Abraham Lincoln is one of the best-known U.S. Presidents; few realize, however, that he is the only President to have been issued a U.S. Patent. While traveling home between sessions of Congress in 1848, he observed boatmen float a flatboat off a sandbar. Lincoln, based on his observations, invented deployable pontoons to buoy vessels over hazards. On May 22, 1849, Lincoln was granted U.S. Patent No. 6,469 for his invention.
Aluminum powder and plastic beads?
In the late 1950's a man named Arthur Grandjean invented a device in his garage he called "L'Ecran Magique", receiving U.S. Patent No. 3,055,113. It was a plastic case that housed aluminum powder and plastic beads. In 1960, the Ohio Art Company purchased the rights to this famous invention and renamed it Etch A Sketch®
Give me your tired, your poor, your huddled masses yearning to. . . invent?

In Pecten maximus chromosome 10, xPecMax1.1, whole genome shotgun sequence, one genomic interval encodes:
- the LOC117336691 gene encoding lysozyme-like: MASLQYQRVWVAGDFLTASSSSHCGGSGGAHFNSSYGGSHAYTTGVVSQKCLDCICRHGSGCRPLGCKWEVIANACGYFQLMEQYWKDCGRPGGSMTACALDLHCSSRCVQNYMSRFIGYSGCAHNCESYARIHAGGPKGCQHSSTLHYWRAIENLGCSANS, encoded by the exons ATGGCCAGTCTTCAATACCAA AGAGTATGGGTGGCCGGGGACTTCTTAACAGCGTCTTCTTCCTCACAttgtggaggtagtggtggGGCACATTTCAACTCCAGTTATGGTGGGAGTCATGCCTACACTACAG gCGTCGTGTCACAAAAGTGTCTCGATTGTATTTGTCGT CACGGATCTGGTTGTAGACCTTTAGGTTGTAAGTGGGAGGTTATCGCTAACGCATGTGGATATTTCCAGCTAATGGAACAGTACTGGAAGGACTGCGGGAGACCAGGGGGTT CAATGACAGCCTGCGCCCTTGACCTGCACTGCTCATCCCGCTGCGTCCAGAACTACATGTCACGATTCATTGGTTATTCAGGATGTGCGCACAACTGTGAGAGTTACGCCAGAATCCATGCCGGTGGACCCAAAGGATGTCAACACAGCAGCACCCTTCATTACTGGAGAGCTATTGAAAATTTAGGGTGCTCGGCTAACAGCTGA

A gift, from the people of France to the United States in honor of its centennial, "Liberty enlightening the world", a colossal statue inspired by the ancient Roman goddess Libertas better known as "the Statue of Liberty", has become an icon emblematic of its recipient. On February 18, 1879 Fredric Auguste Bartholdi, the sculptor of the new colossus, received U.S. Design Patent No. 11,023.
A chilling discovery:
On a historic cold night in 1905, eleven-year old Frank Epperson left a mixture of flavored soda water outdoors overnight with a stirring stick left in the container. The temperature dropped, freezing the mixture that young Frank promptly named Epperson Icicles. Eighteen years later, Epperson began producing his frozen treats and in 1924, received a patent for his invention of the Popsicle.
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